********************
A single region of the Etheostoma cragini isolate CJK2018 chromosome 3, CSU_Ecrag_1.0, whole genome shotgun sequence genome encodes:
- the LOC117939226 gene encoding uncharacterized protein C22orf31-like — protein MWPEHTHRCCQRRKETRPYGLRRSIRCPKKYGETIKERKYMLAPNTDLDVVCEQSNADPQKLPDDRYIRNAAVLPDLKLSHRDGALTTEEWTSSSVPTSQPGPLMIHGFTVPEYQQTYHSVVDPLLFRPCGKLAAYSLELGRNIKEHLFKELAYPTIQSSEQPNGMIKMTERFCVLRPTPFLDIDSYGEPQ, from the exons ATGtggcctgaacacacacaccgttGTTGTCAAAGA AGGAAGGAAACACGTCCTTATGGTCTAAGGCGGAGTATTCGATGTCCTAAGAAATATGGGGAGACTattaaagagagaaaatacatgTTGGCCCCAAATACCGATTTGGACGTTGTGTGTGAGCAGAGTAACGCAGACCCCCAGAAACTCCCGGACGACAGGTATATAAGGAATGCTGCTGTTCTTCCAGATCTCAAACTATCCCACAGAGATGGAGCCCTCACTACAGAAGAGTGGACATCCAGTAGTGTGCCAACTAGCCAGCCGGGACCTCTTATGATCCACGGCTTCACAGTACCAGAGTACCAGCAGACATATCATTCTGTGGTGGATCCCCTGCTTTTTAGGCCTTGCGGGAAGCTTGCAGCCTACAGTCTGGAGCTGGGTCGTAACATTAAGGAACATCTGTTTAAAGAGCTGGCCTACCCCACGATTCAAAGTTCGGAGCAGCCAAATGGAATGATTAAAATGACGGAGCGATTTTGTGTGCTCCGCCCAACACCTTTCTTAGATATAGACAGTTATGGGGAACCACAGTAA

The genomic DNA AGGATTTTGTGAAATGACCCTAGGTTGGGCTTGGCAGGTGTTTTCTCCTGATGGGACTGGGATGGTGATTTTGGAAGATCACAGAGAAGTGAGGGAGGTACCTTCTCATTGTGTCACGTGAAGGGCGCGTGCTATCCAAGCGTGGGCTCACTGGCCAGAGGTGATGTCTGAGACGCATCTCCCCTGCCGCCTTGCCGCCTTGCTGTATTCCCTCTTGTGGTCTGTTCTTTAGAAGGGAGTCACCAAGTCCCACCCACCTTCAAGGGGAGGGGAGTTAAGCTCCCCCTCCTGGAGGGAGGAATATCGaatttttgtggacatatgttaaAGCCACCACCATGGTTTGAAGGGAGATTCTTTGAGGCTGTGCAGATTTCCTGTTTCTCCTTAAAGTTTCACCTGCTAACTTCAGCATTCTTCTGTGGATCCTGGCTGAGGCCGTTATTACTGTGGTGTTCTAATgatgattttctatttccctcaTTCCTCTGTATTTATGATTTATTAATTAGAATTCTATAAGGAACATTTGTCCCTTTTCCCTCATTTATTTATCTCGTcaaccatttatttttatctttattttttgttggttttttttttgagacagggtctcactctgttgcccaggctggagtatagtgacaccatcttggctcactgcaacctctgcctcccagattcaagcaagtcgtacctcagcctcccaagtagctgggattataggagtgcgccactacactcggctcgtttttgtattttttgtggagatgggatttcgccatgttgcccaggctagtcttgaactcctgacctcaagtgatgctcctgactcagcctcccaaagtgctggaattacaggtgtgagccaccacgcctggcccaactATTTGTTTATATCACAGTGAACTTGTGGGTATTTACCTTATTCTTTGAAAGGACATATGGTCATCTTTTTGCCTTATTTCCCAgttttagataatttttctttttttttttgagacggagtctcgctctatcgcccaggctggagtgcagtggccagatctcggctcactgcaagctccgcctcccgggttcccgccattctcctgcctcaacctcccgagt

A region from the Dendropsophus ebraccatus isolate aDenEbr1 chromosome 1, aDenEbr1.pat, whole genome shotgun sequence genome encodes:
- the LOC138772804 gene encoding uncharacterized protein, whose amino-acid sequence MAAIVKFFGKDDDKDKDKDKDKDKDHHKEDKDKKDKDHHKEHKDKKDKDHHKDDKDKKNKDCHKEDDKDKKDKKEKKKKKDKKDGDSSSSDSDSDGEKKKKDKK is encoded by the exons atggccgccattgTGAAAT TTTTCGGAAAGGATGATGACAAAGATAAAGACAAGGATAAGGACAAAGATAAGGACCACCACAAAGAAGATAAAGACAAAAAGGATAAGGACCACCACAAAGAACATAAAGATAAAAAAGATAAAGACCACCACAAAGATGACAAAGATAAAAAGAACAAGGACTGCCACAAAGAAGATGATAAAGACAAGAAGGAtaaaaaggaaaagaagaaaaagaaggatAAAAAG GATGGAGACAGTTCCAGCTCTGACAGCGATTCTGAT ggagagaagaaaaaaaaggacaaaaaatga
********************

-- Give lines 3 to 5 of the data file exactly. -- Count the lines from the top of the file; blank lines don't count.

The genomic DNA AGGATTTTGTGAAATGACCCTAGGTTGGGCTTGGCAGGTGTTTTCTCCTGATGGGACTGGGATGGTGATTTTGGAAGATCACAGAGAAGTGAGGGAGGTACCTTCTCATTGTGTCACGTGAAGGGCGCGTGCTATCCAAGCGTGGGCTCACTGGCCAGAGGTGATGTCTGAGACGCATCTCCCCTGCCGCCTTGCCGCCTTGCTGTATTCCCTCTTGTGGTCTGTTCTTTAGAAGGGAGTCACCAAGTCCCACCCACCTTCAAGGGGAGGGGAGTTAAGCTCCCCCTCCTGGAGGGAGGAATATCGaatttttgtggacatatgttaaAGCCACCACCATGGTTTGAAGGGAGATTCTTTGAGGCTGTGCAGATTTCCTGTTTCTCCTTAAAGTTTCACCTGCTAACTTCAGCATTCTTCTGTGGATCCTGGCTGAGGCCGTTATTACTGTGGTGTTCTAATgatgattttctatttccctcaTTCCTCTGTATTTATGATTTATTAATTAGAATTCTATAAGGAACATTTGTCCCTTTTCCCTCATTTATTTATCTCGTcaaccatttatttttatctttattttttgttggttttttttttgagacagggtctcactctgttgcccaggctggagtatagtgacaccatcttggctcactgcaacctctgcctcccagattcaagcaagtcgtacctcagcctcccaagtagctgggattataggagtgcgccactacactcggctcgtttttgtattttttgtggagatgggatttcgccatgttgcccaggctagtcttgaactcctgacctcaagtgatgctcctgactcagcctcccaaagtgctggaattacaggtgtgagccaccacgcctggcccaactATTTGTTTATATCACAGTGAACTTGTGGGTATTTACCTTATTCTTTGAAAGGACATATGGTCATCTTTTTGCCTTATTTCCCAgttttagataatttttctttttttttttgagacggagtctcgctctatcgcccaggctggagtgcagtggccagatctcggctcactgcaagctccgcctcccgggttcccgccattctcctgcctcaacctcccgagt

A region from the Dendropsophus ebraccatus isolate aDenEbr1 chromosome 1, aDenEbr1.pat, whole genome shotgun sequence genome encodes:
- the LOC138772804 gene encoding uncharacterized protein, whose amino-acid sequence MAAIVKFFGKDDDKDKDKDKDKDKDHHKEDKDKKDKDHHKEHKDKKDKDHHKDDKDKKNKDCHKEDDKDKKDKKEKKKKKDKKDGDSSSSDSDSDGEKKKKDKK is encoded by the exons atggccgccattgTGAAAT TTTTCGGAAAGGATGATGACAAAGATAAAGACAAGGATAAGGACAAAGATAAGGACCACCACAAAGAAGATAAAGACAAAAAGGATAAGGACCACCACAAAGAACATAAAGATAAAAAAGATAAAGACCACCACAAAGATGACAAAGATAAAAAGAACAAGGACTGCCACAAAGAAGATGATAAAGACAAGAAGGAtaaaaaggaaaagaagaaaaagaaggatAAAAAG GATGGAGACAGTTCCAGCTCTGACAGCGATTCTGAT ggagagaagaaaaaaaaggacaaaaaatga